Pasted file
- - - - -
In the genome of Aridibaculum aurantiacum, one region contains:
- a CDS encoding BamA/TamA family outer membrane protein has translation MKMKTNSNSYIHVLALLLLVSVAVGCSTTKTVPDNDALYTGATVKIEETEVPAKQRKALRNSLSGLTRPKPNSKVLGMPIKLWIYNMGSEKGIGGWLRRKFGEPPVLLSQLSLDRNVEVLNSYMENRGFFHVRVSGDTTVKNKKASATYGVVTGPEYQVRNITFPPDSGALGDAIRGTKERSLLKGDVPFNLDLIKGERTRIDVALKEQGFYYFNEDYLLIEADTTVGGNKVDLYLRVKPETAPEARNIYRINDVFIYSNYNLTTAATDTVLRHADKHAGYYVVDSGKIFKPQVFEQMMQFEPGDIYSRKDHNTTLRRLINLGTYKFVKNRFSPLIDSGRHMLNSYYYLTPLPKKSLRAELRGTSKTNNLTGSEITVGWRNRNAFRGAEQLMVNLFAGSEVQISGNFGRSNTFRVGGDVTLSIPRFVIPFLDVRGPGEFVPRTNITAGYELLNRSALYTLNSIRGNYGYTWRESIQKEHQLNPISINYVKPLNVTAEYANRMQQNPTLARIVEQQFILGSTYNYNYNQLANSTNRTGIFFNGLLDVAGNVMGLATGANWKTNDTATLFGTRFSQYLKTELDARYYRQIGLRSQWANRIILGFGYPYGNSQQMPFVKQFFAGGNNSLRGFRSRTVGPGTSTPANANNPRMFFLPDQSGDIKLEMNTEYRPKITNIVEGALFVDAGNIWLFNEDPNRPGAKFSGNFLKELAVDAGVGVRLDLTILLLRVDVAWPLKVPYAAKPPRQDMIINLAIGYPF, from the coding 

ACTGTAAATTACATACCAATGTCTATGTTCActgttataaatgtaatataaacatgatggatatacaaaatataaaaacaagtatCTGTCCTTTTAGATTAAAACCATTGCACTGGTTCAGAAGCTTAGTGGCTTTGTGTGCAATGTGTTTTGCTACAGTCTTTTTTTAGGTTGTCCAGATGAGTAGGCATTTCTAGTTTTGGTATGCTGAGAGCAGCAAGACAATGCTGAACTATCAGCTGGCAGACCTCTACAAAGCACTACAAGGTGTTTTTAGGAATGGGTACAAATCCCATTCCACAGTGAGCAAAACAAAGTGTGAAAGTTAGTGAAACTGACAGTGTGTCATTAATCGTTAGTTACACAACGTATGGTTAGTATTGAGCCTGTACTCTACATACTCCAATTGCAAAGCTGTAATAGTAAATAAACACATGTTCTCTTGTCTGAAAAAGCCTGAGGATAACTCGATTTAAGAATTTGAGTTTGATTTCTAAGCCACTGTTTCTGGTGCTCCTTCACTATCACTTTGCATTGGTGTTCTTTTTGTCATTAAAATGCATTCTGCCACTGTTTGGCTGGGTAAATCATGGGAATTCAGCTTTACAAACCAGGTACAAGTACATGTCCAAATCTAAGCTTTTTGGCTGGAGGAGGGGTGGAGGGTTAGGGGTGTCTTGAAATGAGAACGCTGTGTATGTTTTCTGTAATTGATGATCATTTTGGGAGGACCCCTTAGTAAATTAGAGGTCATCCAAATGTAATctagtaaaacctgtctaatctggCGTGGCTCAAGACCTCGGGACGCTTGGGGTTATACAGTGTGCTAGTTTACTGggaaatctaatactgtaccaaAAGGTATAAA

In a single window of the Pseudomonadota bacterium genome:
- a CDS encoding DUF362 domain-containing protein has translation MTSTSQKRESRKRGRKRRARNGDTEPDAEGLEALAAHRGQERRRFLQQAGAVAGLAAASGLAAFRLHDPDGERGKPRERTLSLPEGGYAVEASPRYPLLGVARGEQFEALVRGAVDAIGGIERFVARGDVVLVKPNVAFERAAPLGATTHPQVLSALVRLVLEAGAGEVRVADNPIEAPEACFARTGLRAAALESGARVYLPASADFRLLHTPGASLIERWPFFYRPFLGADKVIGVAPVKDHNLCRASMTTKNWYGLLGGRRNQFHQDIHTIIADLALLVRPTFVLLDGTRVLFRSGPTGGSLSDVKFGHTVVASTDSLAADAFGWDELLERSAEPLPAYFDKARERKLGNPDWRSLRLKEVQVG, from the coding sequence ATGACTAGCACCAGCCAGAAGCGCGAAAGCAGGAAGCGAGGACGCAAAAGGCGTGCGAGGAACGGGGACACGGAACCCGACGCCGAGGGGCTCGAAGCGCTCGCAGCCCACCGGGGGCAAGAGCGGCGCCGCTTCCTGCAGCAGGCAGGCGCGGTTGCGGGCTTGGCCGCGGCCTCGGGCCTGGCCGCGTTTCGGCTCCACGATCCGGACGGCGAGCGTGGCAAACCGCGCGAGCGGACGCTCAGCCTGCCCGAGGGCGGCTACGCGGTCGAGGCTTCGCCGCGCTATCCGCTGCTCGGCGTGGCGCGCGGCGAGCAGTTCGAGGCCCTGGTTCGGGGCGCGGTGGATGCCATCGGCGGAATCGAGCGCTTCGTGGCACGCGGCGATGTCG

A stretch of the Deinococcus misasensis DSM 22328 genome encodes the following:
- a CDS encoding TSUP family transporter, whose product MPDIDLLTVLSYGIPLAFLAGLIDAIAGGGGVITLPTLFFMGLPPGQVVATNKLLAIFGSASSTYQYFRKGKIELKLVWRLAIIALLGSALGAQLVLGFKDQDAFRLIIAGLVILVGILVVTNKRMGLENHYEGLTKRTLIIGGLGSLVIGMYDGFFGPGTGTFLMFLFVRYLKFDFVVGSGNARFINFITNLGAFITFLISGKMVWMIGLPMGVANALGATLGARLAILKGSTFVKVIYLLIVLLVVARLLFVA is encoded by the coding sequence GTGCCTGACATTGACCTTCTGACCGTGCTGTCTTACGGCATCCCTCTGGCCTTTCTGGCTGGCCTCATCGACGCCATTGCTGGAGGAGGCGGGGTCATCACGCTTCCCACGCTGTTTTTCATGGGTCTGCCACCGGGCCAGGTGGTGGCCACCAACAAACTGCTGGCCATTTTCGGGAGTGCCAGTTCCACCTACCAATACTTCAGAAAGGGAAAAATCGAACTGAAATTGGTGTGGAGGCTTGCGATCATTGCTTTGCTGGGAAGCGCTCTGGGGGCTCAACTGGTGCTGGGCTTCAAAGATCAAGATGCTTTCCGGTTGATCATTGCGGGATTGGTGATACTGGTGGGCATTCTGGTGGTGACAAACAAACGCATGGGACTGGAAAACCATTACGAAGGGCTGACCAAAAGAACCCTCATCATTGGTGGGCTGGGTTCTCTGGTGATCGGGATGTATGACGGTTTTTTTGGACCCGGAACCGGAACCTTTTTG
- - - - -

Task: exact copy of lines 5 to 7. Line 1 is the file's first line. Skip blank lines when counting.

- a CDS encoding DUF362 domain-containing protein has translation MTSTSQKRESRKRGRKRRARNGDTEPDAEGLEALAAHRGQERRRFLQQAGAVAGLAAASGLAAFRLHDPDGERGKPRERTLSLPEGGYAVEASPRYPLLGVARGEQFEALVRGAVDAIGGIERFVARGDVVLVKPNVAFERAAPLGATTHPQVLSALVRLVLEAGAGEVRVADNPIEAPEACFARTGLRAAALESGARVYLPASADFRLLHTPGASLIERWPFFYRPFLGADKVIGVAPVKDHNLCRASMTTKNWYGLLGGRRNQFHQDIHTIIADLALLVRPTFVLLDGTRVLFRSGPTGGSLSDVKFGHTVVASTDSLAADAFGWDELLERSAEPLPAYFDKARERKLGNPDWRSLRLKEVQVG, from the coding sequence ATGACTAGCACCAGCCAGAAGCGCGAAAGCAGGAAGCGAGGACGCAAAAGGCGTGCGAGGAACGGGGACACGGAACCCGACGCCGAGGGGCTCGAAGCGCTCGCAGCCCACCGGGGGCAAGAGCGGCGCCGCTTCCTGCAGCAGGCAGGCGCGGTTGCGGGCTTGGCCGCGGCCTCGGGCCTGGCCGCGTTTCGGCTCCACGATCCGGACGGCGAGCGTGGCAAACCGCGCGAGCGGACGCTCAGCCTGCCCGAGGGCGGCTACGCGGTCGAGGCTTCGCCGCGCTATCCGCTGCTCGGCGTGGCGCGCGGCGAGCAGTTCGAGGCCCTGGTTCGGGGCGCGGTGGATGCCATCGGCGGAATCGAGCGCTTCGTGGCACGCGGCGATGTCG

A stretch of the Deinococcus misasensis DSM 22328 genome encodes the following:
- a CDS encoding TSUP family transporter, whose product MPDIDLLTVLSYGIPLAFLAGLIDAIAGGGGVITLPTLFFMGLPPGQVVATNKLLAIFGSASSTYQYFRKGKIELKLVWRLAIIALLGSALGAQLVLGFKDQDAFRLIIAGLVILVGILVVTNKRMGLENHYEGLTKRTLIIGGLGSLVIGMYDGFFGPGTGTFLMFLFVRYLKFDFVVGSGNARFINFITNLGAFITFLISGKMVWMIGLPMGVANALGATLGARLAILKGSTFVKVIYLLIVLLVVARLLFVA is encoded by the coding sequence GTGCCTGACATTGACCTTCTGACCGTGCTGTCTTACGGCATCCCTCTGGCCTTTCTGGCTGGCCTCATCGACGCCATTGCTGGAGGAGGCGGGGTCATCACGCTTCCCACGCTGTTTTTCATGGGTCTGCCACCGGGCCAGGTGGTGGCCACCAACAAACTGCTGGCCATTTTCGGGAGTGCCAGTTCCACCTACCAATACTTCAGAAAGGGAAAAATCGAACTGAAATTGGTGTGGAGGCTTGCGATCATTGCTTTGCTGGGAAGCGCTCTGGGGGCTCAACTGGTGCTGGGCTTCAAAGATCAAGATGCTTTCCGGTTGATCATTGCGGGATTGGTGATACTGGTGGGCATTCTGGTGGTGACAAACAAACGCATGGGACTGGAAAACCATTACGAAGGGCTGACCAAAAGAACCCTCATCATTGGTGGGCTGGGTTCTCTGGTGATCGGGATGTATGACGGTTTTTTTGGACCCGGAACCGGAACCTTTTTG